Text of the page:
BGL: New Sellutions


BGL: “New Sellutions” installation view, 2009.: Courtesy Diaz Contemporary, Toronto.BGL: “New Sellutions” installation view, 2009: Courtesy Diaz Contemporary, Toronto.

By Carol-Ann Ryan

BGL: New Sellutions
Diaz Contemporary
October 17 - November 14, 2009

For this exhibition, the Montreal-based collective BGL created a fantastical reconstruction of the Canadian woodland experience. The fabricated trees animated by artificial breezes and transparent campfires set up a tension between the manufactured and natural worlds. The members of BGL, Jasmin Bilodeau, Sébastien Giguère and Nicolas Laverdière, titled the works with art-history and pop-culture references synonymous with Canada’s wilderness.

Two ‘campfire’ sculptures made of flame-shaped yellow, orange and pink Plexiglas, named Cauldron/Tribute to the Group of Seven and Meatballs/Tribute to the Group of Seven, anchor BGL’s landscape. In the first, the flames support a large pot filled with melted, burnt marshmallows topped by a blackened and lava-like shell. Would Tom Thompson and the boys have roasted marshmallows while in Algonquin Park? Perhaps, but it is unlikely they would have left behind a plastic package, melted onto a discarded tree branch, found nearby on the gallery floor. This charred debris embodies a careless action imposed by campers upon the once-virgin wilderness that Thompson romanticized with his brush.

The second campfire consists of an oven rack supporting tin cans, which are nestled between the flames. The title Meatballs refers to the 1979 Ivan Reitman film starring Bill Murray that follows the comedic adventures of a group of councillors at a Canadian summer camp. The piece also reminds viewers that cooking food contained in tin cans is a right of passage for young campers learning how to survive in the woods.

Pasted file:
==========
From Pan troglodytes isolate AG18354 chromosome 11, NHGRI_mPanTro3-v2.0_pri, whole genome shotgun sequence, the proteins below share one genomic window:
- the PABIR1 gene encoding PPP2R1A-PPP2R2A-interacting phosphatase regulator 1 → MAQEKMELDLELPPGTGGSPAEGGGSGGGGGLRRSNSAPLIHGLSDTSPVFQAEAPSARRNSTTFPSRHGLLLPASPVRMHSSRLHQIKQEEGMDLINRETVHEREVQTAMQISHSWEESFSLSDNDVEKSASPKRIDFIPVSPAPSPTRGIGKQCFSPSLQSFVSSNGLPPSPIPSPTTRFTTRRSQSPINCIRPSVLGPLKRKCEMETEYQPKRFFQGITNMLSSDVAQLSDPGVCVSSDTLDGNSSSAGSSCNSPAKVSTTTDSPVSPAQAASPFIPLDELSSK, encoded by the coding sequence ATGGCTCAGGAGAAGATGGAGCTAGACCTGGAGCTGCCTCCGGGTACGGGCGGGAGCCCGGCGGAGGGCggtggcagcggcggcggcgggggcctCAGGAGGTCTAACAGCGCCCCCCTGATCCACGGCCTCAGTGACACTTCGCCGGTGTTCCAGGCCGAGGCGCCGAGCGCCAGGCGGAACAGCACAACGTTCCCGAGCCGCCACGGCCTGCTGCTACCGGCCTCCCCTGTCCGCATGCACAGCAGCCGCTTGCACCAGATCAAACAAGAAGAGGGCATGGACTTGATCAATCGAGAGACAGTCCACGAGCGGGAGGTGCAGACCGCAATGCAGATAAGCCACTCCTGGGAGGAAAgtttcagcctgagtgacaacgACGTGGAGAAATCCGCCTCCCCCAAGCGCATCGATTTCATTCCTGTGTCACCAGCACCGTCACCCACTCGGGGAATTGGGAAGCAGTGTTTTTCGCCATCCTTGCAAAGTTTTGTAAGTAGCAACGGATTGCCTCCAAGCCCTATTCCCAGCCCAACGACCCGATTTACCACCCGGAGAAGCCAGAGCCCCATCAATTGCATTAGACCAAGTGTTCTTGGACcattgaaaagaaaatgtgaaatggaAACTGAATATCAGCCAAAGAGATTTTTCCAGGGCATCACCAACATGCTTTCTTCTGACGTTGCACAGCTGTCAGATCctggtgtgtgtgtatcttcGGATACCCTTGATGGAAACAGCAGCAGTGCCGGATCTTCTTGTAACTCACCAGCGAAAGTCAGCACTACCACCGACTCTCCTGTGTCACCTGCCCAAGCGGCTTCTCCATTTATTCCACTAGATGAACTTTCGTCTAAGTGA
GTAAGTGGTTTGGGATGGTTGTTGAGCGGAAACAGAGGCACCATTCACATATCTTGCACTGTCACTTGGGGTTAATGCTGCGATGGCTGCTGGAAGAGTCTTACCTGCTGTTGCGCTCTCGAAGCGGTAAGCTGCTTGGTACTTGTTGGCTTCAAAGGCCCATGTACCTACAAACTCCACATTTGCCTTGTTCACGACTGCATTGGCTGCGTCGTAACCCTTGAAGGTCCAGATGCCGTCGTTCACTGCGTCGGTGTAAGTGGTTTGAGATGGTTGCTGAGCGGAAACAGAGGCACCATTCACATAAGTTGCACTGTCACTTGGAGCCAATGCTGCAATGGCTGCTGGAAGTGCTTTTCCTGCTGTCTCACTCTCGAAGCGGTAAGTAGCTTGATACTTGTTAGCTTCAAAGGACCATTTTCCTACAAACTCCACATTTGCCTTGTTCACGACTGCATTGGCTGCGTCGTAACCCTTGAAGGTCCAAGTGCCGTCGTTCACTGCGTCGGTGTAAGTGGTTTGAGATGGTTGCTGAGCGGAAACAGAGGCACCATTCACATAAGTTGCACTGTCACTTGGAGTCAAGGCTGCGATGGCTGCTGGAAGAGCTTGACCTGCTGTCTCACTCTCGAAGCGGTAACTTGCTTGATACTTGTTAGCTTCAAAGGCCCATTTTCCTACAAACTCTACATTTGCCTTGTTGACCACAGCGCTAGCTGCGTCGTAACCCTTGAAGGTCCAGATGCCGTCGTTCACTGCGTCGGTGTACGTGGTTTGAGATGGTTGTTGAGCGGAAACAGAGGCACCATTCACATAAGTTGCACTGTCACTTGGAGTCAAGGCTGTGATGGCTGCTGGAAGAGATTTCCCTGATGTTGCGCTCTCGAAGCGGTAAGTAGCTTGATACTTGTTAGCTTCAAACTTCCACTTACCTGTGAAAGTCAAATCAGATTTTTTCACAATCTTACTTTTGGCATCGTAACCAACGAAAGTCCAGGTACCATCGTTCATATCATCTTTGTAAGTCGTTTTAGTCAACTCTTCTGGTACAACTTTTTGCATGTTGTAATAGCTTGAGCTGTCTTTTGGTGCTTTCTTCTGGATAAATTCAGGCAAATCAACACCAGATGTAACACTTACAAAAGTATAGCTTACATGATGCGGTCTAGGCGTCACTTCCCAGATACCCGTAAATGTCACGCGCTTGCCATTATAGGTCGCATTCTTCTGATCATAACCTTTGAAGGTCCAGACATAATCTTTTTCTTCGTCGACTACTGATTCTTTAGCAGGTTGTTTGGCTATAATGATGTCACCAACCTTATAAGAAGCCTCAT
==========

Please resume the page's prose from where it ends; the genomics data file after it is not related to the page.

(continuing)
BGL: Pinocchio, mixed media, 2009; installation view.: Courtesy Diaz Contemporary, Toronto.BGL: Pinocchio, mixed media, 2009; installation view: Courtesy Diaz Contemporary, Toronto.The most fragile, but strongly symbolic elements of the installation, were two sculptures representing trees. The largest, titled Pinocchio, is constructed from unfinished plywood and plastic green leaves. The bough and branches rest horizontally upon a vertical trunk and were balanced by the weight of a chainsaw. Surrounded by fallen branches and leaves, the tree is turned slowly by a breeze created by electric fans housed in three speaker boxes attached to the walls. The fairytale character Pinocchio, a wooden marionette, wanted desperately to become a real boy and his nose grew when he told lies. BGL’s Pinocchio will never grow and, perhaps, its dangling chainsaw represents the truths of clear-cutting of Canada’s forests. The continuation of this practice requires a thoughtful balance between conservation and sustainability, which seems reflected in the delicate assembly that keeps BGL’s sculpture upright.

The objects in New Sellutions are well-constructed with slick materials, and could easily project the experience of a charming ‘walk in the woods’. However, while BGL’s installations are always pleasing aesthetically, they frequently call into question our feelings of nostalgia.

Carol-Ann M. RyanCarol-Ann M. Ryan is a Toronto-based writer, arts educator and collections manager.  She has written for C Magazine, Border Crossings, and Canadian Art Online.  She is an instructor at the Toronto School of Art, and educator at the Art Gallery of Ontario and Museum of Contemporary Canadian Art.